• Previously, when there was a road closure, vehicles were stationary on the adjacent road for up to 25 minutes and every year, there was revving, sounding horns and loud radios. Attempts to ask them to desist were often met with abuse or very loud three-point turns.
  • Two female Special Police Officers, who are unpaid volunteers were subject of abusive comments about the road closures which is not only ignorant and ungrateful but is also unhelpful for future events.
  • The choices for 2020 onwards are to repeat the 2019 arrangements, if a Parade is wanted then there would be a need to employ a Management Company or to allow some other person/group to take over.
  • Remembrance Sunday is not a Parish Council responsibility. It can be managed by any person or group so if anyone has any positive suggestions or wants to volunteer to run the 2020 event, please, email


There was an event at the Wimblebury War Memorial on Sunday 3rd November.

November 3rd 2019 Order of Service 


Please contact the Clerk for further details.


I have been asked to clarify some issues about the “There But Not There” project and the Tommy silhouette.

Tommy is a national project to get these iconic figures across the country to help remind people about the sacrifices made for us and for communities to show their support and respect.

It was also to raise much needed funds for Help for Heroes, The Royal Foundation, Heads Together, Walking with the Wounded, the Commonwealth War Graves Commission and Project Equinox to house veterans. £15 million. The Tommies are made by veterans employed by the Royal British Legion. The design is copyrighted and a trademarked and should only be used for approved figures that have been approved by the RoyalBritish Legion.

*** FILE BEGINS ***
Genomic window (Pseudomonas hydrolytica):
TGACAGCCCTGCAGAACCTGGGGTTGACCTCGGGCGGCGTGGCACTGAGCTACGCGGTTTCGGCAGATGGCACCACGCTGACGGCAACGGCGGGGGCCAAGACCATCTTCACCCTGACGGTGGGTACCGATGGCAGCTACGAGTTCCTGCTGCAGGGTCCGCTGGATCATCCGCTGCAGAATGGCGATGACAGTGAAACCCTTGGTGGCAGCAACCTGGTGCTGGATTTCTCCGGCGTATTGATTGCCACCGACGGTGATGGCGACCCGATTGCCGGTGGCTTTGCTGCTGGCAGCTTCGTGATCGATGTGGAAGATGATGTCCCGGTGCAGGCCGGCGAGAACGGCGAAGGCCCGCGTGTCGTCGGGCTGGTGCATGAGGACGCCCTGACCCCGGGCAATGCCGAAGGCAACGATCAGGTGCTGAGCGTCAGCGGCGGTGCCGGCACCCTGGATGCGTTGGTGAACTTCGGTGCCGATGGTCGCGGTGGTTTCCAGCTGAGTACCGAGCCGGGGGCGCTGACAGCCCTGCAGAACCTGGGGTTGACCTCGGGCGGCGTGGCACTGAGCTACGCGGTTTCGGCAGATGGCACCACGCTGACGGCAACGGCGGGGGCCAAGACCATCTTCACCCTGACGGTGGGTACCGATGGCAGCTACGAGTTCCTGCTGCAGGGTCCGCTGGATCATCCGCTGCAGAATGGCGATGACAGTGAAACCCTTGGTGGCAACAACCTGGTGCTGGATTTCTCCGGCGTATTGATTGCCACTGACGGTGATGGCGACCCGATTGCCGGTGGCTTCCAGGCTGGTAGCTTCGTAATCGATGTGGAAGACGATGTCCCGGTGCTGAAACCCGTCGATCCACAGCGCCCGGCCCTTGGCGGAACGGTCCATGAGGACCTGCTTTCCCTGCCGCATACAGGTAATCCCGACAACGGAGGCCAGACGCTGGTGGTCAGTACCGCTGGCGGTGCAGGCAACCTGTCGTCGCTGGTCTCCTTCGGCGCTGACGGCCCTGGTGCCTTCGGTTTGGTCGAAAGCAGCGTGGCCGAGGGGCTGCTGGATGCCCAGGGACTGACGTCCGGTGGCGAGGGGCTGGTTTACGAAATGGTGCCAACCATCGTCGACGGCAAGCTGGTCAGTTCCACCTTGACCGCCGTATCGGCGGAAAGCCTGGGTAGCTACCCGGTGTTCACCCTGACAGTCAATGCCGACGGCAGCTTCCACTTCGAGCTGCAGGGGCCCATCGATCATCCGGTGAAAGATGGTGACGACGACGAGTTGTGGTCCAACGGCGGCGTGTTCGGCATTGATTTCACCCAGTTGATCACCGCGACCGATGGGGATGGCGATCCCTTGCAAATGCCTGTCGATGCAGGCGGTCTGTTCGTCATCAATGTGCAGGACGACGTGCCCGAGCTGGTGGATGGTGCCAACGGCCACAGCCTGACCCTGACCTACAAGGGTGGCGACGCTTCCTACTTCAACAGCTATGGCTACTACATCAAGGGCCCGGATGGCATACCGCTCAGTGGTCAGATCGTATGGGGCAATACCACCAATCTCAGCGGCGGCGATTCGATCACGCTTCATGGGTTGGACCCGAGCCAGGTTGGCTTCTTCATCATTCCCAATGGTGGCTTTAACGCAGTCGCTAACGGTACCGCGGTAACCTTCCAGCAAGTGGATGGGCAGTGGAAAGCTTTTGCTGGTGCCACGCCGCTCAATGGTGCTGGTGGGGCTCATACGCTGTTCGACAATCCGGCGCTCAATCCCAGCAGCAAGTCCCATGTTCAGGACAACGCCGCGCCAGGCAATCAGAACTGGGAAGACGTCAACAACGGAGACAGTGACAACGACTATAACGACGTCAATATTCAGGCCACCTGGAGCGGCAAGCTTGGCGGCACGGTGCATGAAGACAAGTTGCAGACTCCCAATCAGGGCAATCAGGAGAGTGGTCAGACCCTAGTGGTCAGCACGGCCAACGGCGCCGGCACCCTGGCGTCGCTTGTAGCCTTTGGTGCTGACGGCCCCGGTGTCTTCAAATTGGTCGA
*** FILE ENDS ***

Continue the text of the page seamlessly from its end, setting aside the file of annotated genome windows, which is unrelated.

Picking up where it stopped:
Five Ways Inn raised £750 which was the purchase price. We are very grateful and thank all involved. The Parish Council will fund the remainder. Our Tommy will be placed on guard on Five Ways Island by the fingerpost pointing towards the Memorial Gates.

He will serve as a poignant and permanent reminder of the loss and sacrifice of service personnel and their families over the years and as a fitting tribute from the people of Heath Hayes and Wimblebury to show that we will never forget. The whole point behind the design is to produce a recognisable and iconic image and for that image to be seen all over the country as a national show of solidarity.

So before you criticise the design or the charitable donation, please consider that the funds go to help those in need and the design was deliberate to be “There But Not There”.

Tommy perfectly embodies the ethos of “There But Not There” as he goes from being almost invisible to obviously there. The slightly bowed head in respect shows that it is not glorifying war, but a solemn remembrance of and respect for those who gave so much.



Mr Andrew Bottomer.


Mr Andrew Bottomer, son of former Councillor Brian Bottomer used to attend the service and read out the names of the fallen, proudly wearing his father’s RAF and Fire Service medals. He died on 16th October 2019 and I have spoken to his widow and sent a condolence card on behalf of the Council.